Friday, June 04, 2010

EDITORIAL >>Joyce Elliott for Congress

First you have to stipulate that both Rep. Robbie Wills and Sen. Joyce Elliott have been unusually effective state legislators, which seems to have become the big issue in their runoff race for United States representative — that and which one is most electable in November.

Legislative effectiveness is a complex and spurious issue but it was raised by Wills, who may have the most to lose if people start to seriously study their records. Wills, the current speaker of the Arkansas House of Representatives, sent out a flyer across the district saying that Elliott was more liberal than most Arkansas voters and that she had been one of the most

“ineffective” members of the legislature. In a debate on National Public Radio, he said he had not personally described her as ineffective but that he had merely cited the Arkansas Legislative Digest, which said so.

But that was not quite true. The Legislative Digest merely computed the number of bills each legislator introduced in the 2009 session and the percentage of them that actually passed and were signed into law. If you sponsored one inconsequential bill and it became law, you were a powerful legislator.

Wills topped the list. He sponsored two bills and both passed. One was a big one: It implemented the lottery that voters ratified in 2008. The other authorized him to appoint someone to serve in his place on two minor interim committees dealing with legislative printing and facilities. Oh, and he sponsored a resolution recognizing “Arkansas Jaycees Day.” He steamrolled the opposition and got it passed.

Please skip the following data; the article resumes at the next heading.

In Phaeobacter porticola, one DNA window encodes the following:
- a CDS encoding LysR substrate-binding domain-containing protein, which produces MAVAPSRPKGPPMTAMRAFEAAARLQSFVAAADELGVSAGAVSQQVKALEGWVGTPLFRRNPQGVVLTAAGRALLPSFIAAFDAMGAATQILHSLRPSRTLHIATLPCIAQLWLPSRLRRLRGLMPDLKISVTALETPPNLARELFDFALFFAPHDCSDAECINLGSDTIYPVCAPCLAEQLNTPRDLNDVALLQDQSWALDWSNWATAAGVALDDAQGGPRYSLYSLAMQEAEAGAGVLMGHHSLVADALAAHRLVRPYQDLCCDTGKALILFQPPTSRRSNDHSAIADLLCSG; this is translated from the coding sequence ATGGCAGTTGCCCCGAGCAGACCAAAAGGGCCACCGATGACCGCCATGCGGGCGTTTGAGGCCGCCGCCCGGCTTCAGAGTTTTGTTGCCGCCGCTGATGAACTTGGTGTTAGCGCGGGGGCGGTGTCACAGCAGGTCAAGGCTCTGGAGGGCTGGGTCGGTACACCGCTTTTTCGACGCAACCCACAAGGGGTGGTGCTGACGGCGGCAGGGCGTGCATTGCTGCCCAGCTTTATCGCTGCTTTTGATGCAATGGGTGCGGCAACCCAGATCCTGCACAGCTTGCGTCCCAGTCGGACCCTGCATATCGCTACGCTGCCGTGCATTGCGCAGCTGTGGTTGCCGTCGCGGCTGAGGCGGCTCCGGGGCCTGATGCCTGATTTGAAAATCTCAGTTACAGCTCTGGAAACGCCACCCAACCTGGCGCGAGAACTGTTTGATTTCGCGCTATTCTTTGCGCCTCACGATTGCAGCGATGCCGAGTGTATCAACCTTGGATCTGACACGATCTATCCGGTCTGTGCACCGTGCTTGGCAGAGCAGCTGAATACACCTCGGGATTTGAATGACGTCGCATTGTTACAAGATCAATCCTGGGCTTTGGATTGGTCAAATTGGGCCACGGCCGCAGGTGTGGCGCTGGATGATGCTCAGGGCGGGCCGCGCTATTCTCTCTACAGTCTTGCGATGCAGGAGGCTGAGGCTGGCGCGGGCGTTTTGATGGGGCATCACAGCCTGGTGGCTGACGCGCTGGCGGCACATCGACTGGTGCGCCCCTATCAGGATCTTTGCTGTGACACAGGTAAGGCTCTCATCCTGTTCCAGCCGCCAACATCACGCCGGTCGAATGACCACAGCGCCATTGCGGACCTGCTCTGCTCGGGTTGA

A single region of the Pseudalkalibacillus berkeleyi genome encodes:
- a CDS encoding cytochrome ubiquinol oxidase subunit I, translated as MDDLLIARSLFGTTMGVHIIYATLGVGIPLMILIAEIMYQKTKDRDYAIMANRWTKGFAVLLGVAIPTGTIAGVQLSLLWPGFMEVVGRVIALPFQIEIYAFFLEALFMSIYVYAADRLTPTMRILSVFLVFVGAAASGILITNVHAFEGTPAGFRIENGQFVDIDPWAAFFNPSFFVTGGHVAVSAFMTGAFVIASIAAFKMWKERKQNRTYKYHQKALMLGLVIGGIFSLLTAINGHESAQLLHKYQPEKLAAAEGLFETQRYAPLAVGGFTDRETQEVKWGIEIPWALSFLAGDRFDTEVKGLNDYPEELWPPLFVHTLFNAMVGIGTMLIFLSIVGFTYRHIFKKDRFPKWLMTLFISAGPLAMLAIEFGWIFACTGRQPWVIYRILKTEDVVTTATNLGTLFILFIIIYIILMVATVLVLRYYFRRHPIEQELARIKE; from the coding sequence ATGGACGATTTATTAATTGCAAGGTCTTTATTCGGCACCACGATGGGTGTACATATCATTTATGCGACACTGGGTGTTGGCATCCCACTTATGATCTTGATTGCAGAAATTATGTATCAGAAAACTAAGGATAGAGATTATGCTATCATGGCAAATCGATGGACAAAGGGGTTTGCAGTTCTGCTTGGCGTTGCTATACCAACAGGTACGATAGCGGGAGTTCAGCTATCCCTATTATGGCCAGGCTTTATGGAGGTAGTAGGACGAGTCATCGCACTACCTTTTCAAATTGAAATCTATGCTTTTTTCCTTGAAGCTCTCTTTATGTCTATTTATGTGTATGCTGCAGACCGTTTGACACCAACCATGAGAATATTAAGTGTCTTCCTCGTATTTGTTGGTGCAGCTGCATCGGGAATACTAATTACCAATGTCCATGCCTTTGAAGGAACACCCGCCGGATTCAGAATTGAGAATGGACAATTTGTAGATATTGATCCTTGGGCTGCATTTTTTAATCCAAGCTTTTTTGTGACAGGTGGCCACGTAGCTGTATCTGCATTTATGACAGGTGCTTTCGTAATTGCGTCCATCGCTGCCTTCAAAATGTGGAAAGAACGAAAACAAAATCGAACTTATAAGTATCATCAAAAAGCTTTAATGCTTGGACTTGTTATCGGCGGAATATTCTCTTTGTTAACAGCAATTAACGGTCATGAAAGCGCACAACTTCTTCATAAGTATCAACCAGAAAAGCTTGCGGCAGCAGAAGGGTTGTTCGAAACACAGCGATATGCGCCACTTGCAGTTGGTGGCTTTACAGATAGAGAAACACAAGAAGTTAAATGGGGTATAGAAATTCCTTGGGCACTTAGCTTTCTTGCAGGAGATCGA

Elliott was way, way down the percentage list. She sponsored 32 bills in 2009 and only 19 of them became law. Many were controversial. Elliott doesn’t sidle away from controversy like most legislators do.

You be the judge: Who was the more effective — Wills with two of two or Elliott with 19 of 32? Yes, we know that the speaker usually shies away from shepherding bills. He’s busy presiding over the House. Wills, like Elliott, was an active, even prolific, lawmaker in his first two terms. But if you rely on a simplistic measure for your opponent, you can’t make an exception for yourself.

Wills has one other big argument. He says he is more electable than Elliott. She is more identifiably liberal than he is, which will be a hard sell in the rural and suburban precincts of the seven counties against the celebrated dirty trickster, Tim Griffin, who is already running against Nancy Pelosi, the Californian who is speaker of the U.S. House but may not be in January.

The unspoken message is that the Second District, which is 88 percent white, will never vote for a black woman of any persuasion, even a teacher of many years, and that Democrats ought to nominate someone who is safer, and whiter.

He may be right, but we still believe that Joyce Elliott is the best choice for Congress.